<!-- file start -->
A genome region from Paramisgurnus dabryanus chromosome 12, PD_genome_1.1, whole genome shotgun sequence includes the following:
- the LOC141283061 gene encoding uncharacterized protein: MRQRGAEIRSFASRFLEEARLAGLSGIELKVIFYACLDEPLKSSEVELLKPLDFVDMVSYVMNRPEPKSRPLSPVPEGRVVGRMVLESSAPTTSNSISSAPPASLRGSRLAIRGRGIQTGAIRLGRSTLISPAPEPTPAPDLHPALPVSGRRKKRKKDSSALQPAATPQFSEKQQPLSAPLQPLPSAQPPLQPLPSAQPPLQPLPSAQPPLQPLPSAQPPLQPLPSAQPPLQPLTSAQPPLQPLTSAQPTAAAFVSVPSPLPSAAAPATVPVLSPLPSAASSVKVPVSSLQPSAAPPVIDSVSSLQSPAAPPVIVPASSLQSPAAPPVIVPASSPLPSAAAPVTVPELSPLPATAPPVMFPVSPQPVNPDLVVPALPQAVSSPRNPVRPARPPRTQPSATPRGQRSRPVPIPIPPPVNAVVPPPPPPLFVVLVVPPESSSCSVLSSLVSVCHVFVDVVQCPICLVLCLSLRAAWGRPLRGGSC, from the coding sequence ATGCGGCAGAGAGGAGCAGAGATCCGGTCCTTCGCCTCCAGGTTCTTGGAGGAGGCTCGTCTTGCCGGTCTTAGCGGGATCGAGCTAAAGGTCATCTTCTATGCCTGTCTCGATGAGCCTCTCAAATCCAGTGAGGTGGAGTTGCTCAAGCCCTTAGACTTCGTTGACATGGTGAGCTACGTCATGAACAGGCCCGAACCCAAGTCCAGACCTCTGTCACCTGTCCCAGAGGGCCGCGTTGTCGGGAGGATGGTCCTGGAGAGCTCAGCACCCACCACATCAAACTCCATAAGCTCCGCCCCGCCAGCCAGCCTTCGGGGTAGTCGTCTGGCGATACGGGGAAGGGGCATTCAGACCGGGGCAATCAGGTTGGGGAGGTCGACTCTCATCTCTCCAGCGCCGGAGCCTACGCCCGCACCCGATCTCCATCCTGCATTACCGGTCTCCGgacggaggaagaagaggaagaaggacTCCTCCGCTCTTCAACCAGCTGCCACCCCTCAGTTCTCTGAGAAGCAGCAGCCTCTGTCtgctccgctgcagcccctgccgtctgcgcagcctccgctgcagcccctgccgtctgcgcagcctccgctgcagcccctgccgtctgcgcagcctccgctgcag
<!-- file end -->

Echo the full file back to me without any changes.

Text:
A genome region from Paramisgurnus dabryanus chromosome 12, PD_genome_1.1, whole genome shotgun sequence includes the following:
- the LOC141283061 gene encoding uncharacterized protein: MRQRGAEIRSFASRFLEEARLAGLSGIELKVIFYACLDEPLKSSEVELLKPLDFVDMVSYVMNRPEPKSRPLSPVPEGRVVGRMVLESSAPTTSNSISSAPPASLRGSRLAIRGRGIQTGAIRLGRSTLISPAPEPTPAPDLHPALPVSGRRKKRKKDSSALQPAATPQFSEKQQPLSAPLQPLPSAQPPLQPLPSAQPPLQPLPSAQPPLQPLPSAQPPLQPLPSAQPPLQPLTSAQPPLQPLTSAQPTAAAFVSVPSPLPSAAAPATVPVLSPLPSAASSVKVPVSSLQPSAAPPVIDSVSSLQSPAAPPVIVPASSLQSPAAPPVIVPASSPLPSAAAPVTVPELSPLPATAPPVMFPVSPQPVNPDLVVPALPQAVSSPRNPVRPARPPRTQPSATPRGQRSRPVPIPIPPPVNAVVPPPPPPLFVVLVVPPESSSCSVLSSLVSVCHVFVDVVQCPICLVLCLSLRAAWGRPLRGGSC, from the coding sequence ATGCGGCAGAGAGGAGCAGAGATCCGGTCCTTCGCCTCCAGGTTCTTGGAGGAGGCTCGTCTTGCCGGTCTTAGCGGGATCGAGCTAAAGGTCATCTTCTATGCCTGTCTCGATGAGCCTCTCAAATCCAGTGAGGTGGAGTTGCTCAAGCCCTTAGACTTCGTTGACATGGTGAGCTACGTCATGAACAGGCCCGAACCCAAGTCCAGACCTCTGTCACCTGTCCCAGAGGGCCGCGTTGTCGGGAGGATGGTCCTGGAGAGCTCAGCACCCACCACATCAAACTCCATAAGCTCCGCCCCGCCAGCCAGCCTTCGGGGTAGTCGTCTGGCGATACGGGGAAGGGGCATTCAGACCGGGGCAATCAGGTTGGGGAGGTCGACTCTCATCTCTCCAGCGCCGGAGCCTACGCCCGCACCCGATCTCCATCCTGCATTACCGGTCTCCGgacggaggaagaagaggaagaaggacTCCTCCGCTCTTCAACCAGCTGCCACCCCTCAGTTCTCTGAGAAGCAGCAGCCTCTGTCtgctccgctgcagcccctgccgtctgcgcagcctccgctgcagcccctgccgtctgcgcagcctccgctgcagcccctgccgtctgcgcagcctccgctgcag